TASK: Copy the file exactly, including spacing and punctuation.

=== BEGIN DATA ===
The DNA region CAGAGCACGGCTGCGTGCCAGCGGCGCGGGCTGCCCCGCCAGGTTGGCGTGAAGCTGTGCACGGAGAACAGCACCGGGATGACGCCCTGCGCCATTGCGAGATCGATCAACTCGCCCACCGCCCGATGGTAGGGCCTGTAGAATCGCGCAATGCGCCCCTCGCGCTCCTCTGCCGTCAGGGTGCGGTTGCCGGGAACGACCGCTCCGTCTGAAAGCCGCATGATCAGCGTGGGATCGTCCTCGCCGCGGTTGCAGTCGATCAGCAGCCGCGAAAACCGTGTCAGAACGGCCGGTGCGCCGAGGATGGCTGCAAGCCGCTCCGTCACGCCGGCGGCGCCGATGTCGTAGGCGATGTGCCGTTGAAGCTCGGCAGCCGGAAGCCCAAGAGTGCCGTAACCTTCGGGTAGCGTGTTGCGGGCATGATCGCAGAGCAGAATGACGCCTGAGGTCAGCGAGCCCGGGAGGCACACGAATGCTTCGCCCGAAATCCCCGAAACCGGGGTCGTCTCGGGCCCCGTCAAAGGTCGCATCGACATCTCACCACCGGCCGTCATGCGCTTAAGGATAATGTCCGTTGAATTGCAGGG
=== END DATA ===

The DNA region CAGAGCACGGCTGCGTGCCAGCGGCGCGGGCTGCCCCGCCAGGTTGGCGTGAAGCTGTGCACGGAGAACAGCACCGGGATGACGCCCTGCGCCATTGCGAGATCGATCAACTCGCCCACCGCCCGATGGTAGGGCCTGTAGAATCGCGCAATGCGCCCCTCGCGCTCCTCTGCCGTCAGGGTGCGGTTGCCGGGAACGACCGCTCCGTCTGAAAGCCGCATGATCAGCGTGGGATCGTCCTCGCCGCGGTTGCAGTCGATCAGCAGCCGCGAAAACCGTGTCAGAACGGCCGGTGCGCCGAGGATGGCTGCAAGCCGCTCCGTCACGCCGGCGGCGCCGATGTCGTAGGCGATGTGCCGTTGAAGCTCGGCAGCCGGAAGCCCAAGAGTGCCGTAACCTTCGGGTAGCGTGTTGCGGGCATGATCGCAGAGCAGAATGACGCCTGAGGTCAGCGAGCCCGGGAGGCACACGAATGCTTCGCCCGAAATCCCCGAAACCGGGGTCGTCTCGGGCCCCGTCAAAGGTCGCATCGACATCTCACCACCGGCCGTCATGCGCTTAAGGATAATGTCCGTTGAATTGCAGGG